‘Testing Boundaries’, a family display at BNG
As a young child Christina Hutchings remembers her mother welcoming her into her studio for art lessons.
Nancy Valentine’s work was renowned, highlighted by a 1958 article in National Geographic and featured in House Beautiful. In 1960 the Bermuda Government commissioned her to make a pair of her large decorative screens for Princess Margaret as a wedding gift.
“I was too young to understand and appreciate my mother was so innovative, creative and accomplished. But, I knew I loved looking at her screens and paintings, which were around the house. I definitely had favourites,” said Ms Hutchings of her mother, who died in 2019.
“The process of gathering biographical information about my mother for the show has been a wonderful learning experience for me. It gave me an opportunity and broader perspective to appreciate her work, creativity and accomplishments that I was too young to see in the 1950s.”
Testing Boundaries: In the Studio with Nancy Valentine and Christina Hutchings is now on exhibit at the Bermuda National Gallery.
Both are former Bermuda Biennial artists; the gallery describes each as “a pioneering creative in her own right”.
The joint show came about after their work in Illusion and Abstraction: Capturing the Landscape received notice. Ms Valentine’s Quarry in Warwick and her daughter’s ModernHouse on North Shore were placed side by side in the 2021 BNG exhibit. As described by the gallery the pieces were “united in their distillation of the Bermuda landscape into a study of shape, colour and form”.
“Despite being created over 60 years apart and in very different mediums – the first in oils in 1950 and the latter a mixed media collage created in 2014 – the synergy between the two was evident,” the programme brochure reads.
It led to a request from Eve Godet, BNG’s director of programming and engagement.
“Eve asked me for more information about my mother. I sent Eve a condensed biography highlighting my mother’s early achievements and work with the new material of fibreglass and resin in the mid-1950s, and her long career as an artist, a founding member of the National Museum of Women in the Arts in DC, and a collector of Women Silversmiths,” Ms Hutchings said.
Testing Boundaries has 21 pieces: paintings, a chair, a screen and an installation are divided between the upper mezzanine galleries at the BNG.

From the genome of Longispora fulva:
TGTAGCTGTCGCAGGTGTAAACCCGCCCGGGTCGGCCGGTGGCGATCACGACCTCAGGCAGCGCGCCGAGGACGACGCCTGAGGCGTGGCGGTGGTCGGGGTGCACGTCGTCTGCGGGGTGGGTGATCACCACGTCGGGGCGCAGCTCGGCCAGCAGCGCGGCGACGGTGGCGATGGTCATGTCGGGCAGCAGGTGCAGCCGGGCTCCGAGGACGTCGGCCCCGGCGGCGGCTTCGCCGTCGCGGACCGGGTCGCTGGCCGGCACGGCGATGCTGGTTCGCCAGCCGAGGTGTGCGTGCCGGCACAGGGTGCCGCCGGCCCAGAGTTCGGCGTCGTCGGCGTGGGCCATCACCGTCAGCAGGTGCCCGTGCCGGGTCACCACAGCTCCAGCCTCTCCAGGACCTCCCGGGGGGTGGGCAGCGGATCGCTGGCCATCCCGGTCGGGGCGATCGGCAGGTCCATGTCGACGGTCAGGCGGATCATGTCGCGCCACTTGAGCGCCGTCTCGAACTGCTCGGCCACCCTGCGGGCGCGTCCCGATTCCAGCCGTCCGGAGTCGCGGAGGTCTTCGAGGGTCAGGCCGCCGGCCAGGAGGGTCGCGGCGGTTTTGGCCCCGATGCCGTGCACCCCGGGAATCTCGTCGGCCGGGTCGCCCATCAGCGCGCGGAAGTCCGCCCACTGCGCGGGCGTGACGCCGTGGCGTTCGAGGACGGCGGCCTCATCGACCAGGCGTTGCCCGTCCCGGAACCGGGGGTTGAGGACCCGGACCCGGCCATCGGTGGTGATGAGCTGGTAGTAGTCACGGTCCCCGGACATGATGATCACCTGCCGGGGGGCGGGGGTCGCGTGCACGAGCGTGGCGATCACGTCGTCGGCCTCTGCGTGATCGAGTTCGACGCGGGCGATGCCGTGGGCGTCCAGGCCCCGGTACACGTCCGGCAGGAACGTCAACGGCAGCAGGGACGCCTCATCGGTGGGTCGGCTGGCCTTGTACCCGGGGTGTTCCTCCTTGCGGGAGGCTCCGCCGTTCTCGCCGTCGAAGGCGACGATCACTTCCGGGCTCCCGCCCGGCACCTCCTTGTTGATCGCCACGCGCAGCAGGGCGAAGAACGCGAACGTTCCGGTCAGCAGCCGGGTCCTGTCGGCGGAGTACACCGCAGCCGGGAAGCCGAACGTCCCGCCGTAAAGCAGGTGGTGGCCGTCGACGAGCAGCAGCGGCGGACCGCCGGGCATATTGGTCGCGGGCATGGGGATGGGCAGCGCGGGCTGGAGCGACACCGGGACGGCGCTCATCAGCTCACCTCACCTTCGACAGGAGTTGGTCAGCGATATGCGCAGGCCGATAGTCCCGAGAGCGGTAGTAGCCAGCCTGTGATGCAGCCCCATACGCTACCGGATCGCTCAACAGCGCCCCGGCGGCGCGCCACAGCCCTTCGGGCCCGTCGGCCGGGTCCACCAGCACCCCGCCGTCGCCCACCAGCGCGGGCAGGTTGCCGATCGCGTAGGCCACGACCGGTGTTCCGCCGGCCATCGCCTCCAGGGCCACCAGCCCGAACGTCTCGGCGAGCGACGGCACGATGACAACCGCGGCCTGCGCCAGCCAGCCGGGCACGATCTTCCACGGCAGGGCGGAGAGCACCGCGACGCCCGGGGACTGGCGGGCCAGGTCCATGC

“One gallery is designated to my mother’s work and the other gallery has my work in it. In each gallery space, there is one large piece. In the gallery space my mother’s work is in, one of her large fibreglass screens anchors the space. In the gallery space where my work is located, there is a large painting. The connecting balcony has two pieces, a fibreglass chair my mother designed and manufactured in the 1960s, and a version of one of my Biennial installations called Double Take.
"It was something very unexpected, that the National Gallery saw those connections between us. And it was a learning experience for me to research all my mom's history and biography and scrapbooks. It's been a really interesting experience for me and I think she probably would enjoy the show."
Ms Hutchings’s early introduction to art made it difficult to say goodbye when it came time to choose a career. At university she studied fine art and architecture, eventually pursuing both in New York.
“It was important to me to dedicate myself to both architecture and art because of my interest in the ways these two creative disciplines influence each other,” she said. “When I was younger and making career choices, I was not confident that my artwork would provide a way to support myself. As a practical person with the goal of supporting myself, and because I had a natural interest in architecture due to having a relative in the field, I chose to study architecture at graduate school.”
It helped that the two disciplines played off each other.
“It was the artistic side of myself that I brought to the projects I worked on, and which allowed me to expand my skills and understanding while gaining the discipline that informs my work habits to this day,” said Ms Hutchings who, in 2008, returned to Bermuda to focus on her art.
She describes her work as “a synthesis of architecture and painting [which] takes the form of objects, collages, paintings, constructions and installations”.
The pieces in Testing Boundaries were created between 1977 and 2016. Her use of colour and form has often been likened to her mother’s.
“My mother had a major influence on me as an artist. When I was very young and when she was in her studio working she would always welcome me in and teach me how to paint, how to work with resin and fibreglass, plaster, or any medium she was experimenting with,” Ms Hutchings said.
"She is more representational in her work. My work tends towards abstraction, geometry, probably because I was taught that way but that's probably also the architectural education."
Testing Boundaries: In the Studio with Nancy Valentine and Christina Hutchings is on display in the Upper Mezzanine Gallery of the Bermuda National Gallery until June